Of course, it also means being unpaid for all those overtime hours, which is kind of ironic once you realize that doctors save lives, and you’ll get paid overtime for saving (as in Ctrl+S) that Excel table of yours!

To make matter worse, taking a sick day is all but an impossibility because it’s difficult to find someone to cover you when he/she too is going through the same.

“It’s funny – you don’t think of doctors getting ill” – writes Kay remembering a remark.

And he goes on:

I think it’s part of something bigger: patients don’t actually think of doctors as being human. It’s why they’re so quick to complain if we make a mistake or if we get cross. It’s why they’ll bite our heads off when we finally call them into our over-running clinic room at 7 p.m., not thinking that we also have homes we’d rather be at. But it’s the flip side of not wanting your doctor to be fallible, capable of getting your diagnosis wrong. They don’t want to think of medicine as a subject that anyone on the planet can learn, a career choice their mouth-breathing cousin could have made.
So, why didn’t Adam quit?

Well, because of the happy faces we mentioned above.

Managing to help infertile couples become pregnant or delivering a few babies during one night can be such a spine-tingling and rewarding experience that you’re bound to forget that you haven’t eaten for 37 hours once in a while!

However, being a “low-grade superhero” takes its toll; unfortunately, sometimes it’s too high a toll.

On August 2010, Kay was promoted to Senior Registrar, the second-highest ranking position just after Consultant. That, of course, brought with itself new responsibilities and anxieties.

Just three months later, on December 2, 2010, Adam Kay began to perform a cesarean section on a patient with an undiagnosed placenta praevia.

As a result, the baby comes out dead, and the mother experiences severe blood loss which another surgeon eventually manages to stop but only after performing a hysterectomy.

Adam’s faith in his capabilities is shaken to its very core. He is unable to do anything for the rest of the day, feeling depression and utter hopelessness.

However – he isn’t offered a proper therapy or given a day off! The next day, he needs to come back to work once again and is expected to deliver at his usual capacity.

As one could expect, Kay is unable to do that anymore.

Just several months later, he officially resigns from his job.

Key Lessons from “This Is Going to Hurt”

1. Everybody Thinks That Doctors Are Superhumans (Spoiler Alert: They Are Not!) 2. Doctors Are Mistreated… and More Than You Can Imagine 3. Doctors Really Do Deserve More

Everybody Thinks That Doctors Are Superhumans (Spoiler Alert: They Are Not!)

If you have ever watched merely one “House” episode, chances are you already know how the next one is going to unravel. (This just for the example’s sake: almost needless to say, we really love “House”).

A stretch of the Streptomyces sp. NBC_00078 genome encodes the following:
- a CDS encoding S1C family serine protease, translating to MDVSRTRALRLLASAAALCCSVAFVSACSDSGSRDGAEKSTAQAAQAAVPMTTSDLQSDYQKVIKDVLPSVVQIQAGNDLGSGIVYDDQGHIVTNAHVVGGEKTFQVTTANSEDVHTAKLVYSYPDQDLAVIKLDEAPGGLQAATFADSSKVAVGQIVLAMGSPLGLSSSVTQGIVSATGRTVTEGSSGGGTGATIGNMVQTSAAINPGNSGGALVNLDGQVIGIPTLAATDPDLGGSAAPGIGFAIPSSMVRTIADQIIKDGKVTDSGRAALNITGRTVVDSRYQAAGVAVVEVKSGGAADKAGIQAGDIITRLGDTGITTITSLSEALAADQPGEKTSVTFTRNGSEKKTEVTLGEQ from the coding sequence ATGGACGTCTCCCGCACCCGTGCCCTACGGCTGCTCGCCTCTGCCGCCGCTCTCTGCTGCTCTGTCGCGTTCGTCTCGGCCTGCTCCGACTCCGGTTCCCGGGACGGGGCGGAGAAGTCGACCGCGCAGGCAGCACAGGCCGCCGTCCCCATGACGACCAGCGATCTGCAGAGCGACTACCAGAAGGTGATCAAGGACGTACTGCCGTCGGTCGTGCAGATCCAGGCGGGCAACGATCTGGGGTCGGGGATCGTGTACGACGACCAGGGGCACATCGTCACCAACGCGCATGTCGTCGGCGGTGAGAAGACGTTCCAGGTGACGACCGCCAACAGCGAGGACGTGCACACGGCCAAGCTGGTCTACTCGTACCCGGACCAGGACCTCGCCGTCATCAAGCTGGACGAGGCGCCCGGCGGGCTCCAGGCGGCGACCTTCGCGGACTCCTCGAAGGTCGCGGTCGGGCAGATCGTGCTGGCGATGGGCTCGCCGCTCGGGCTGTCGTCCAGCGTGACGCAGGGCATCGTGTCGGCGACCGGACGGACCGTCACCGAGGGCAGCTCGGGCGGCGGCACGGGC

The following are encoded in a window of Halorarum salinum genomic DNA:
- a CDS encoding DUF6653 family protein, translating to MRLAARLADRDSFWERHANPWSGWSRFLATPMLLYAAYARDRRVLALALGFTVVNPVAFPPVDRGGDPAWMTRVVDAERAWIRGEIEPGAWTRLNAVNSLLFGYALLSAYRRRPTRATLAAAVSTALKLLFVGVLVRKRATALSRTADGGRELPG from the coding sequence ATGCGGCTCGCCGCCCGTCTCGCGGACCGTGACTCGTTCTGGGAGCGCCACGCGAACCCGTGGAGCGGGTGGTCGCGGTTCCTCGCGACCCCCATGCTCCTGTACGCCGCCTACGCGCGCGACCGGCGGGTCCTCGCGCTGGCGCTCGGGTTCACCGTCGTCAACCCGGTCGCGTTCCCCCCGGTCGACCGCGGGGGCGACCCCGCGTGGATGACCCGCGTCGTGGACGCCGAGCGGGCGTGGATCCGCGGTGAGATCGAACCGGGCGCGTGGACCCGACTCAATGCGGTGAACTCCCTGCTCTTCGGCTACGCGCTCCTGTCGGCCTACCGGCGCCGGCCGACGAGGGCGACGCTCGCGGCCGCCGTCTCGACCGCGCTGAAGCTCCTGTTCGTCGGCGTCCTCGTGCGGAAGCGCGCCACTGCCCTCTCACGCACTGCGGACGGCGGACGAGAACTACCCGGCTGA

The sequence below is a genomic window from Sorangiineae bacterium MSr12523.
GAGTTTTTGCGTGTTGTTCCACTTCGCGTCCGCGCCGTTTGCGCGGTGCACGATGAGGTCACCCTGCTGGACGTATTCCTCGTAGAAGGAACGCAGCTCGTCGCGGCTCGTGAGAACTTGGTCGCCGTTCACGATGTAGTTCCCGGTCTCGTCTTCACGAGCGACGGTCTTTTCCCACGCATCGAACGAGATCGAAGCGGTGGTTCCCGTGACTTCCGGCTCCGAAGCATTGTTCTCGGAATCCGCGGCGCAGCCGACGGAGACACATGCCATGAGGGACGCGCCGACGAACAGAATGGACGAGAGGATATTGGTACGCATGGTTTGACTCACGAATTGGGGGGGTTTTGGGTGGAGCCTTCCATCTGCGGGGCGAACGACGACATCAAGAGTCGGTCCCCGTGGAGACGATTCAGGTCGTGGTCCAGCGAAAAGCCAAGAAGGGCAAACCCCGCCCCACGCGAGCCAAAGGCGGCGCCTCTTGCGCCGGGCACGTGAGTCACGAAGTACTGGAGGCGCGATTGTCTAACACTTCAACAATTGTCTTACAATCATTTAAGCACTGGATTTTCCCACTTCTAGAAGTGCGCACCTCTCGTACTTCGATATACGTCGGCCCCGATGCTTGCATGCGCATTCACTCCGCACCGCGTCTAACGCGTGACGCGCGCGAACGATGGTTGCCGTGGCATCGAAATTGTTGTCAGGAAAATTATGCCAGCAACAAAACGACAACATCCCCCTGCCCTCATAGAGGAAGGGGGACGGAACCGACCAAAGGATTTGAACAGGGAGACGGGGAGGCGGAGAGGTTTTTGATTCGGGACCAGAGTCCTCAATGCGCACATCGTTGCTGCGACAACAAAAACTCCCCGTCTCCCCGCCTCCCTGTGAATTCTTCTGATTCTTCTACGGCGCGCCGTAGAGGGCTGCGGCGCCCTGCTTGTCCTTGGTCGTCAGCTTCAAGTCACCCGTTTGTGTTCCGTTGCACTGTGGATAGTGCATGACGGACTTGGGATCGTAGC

First, a patient comes with a symptom pretty much everyone but the condescending and arrogant House sees for the first time in their lives; then, things get worse since the initial diagnosis turns out to be wrong and the patient’s condition only gets worse; and, finally, Dr. House puts two and two together and comes up with a brilliant and brilliantly simple solution which makes everybody and everything all right.

Now, we don’t need to tell you that this doesn’t’ happen much too often in real life. Not only because most doctors don’t really have the time to act as if they are Sherlock Holmes in a white coat; but, also because they are (just like you and me) nothing more than humans.

The main problem?

Well, you and me.

The public.

You see, we don’t think of doctors as humans.

Oh, no – we think of them as if they are nothing less than Dr. House, and that is, without his cynicism and misanthropy!

We want them to be both available and understanding at all times, and we want them to treat every patient around them with equal care, compassion, and expertise.

And we want them to always know the solution.

It should be merely obvious, warns Adam Kay, that this is all but impossible.

Just like us, doctors have to take good 8-hour naps and eat enough food; and just like us, they want to spend significant portions of their time around their loved ones; finally – and this is, probably, the most important thing – just like us, doctors make mistakes.

Constantly.

Kay decided to end his career after he made one – endangering the life of a pregnant woman after missing a placenta praevia diagnosis – but every doctor that has ever treated you, at a certain point of his life, had no option but to find the will to carry on after making a similar mistake.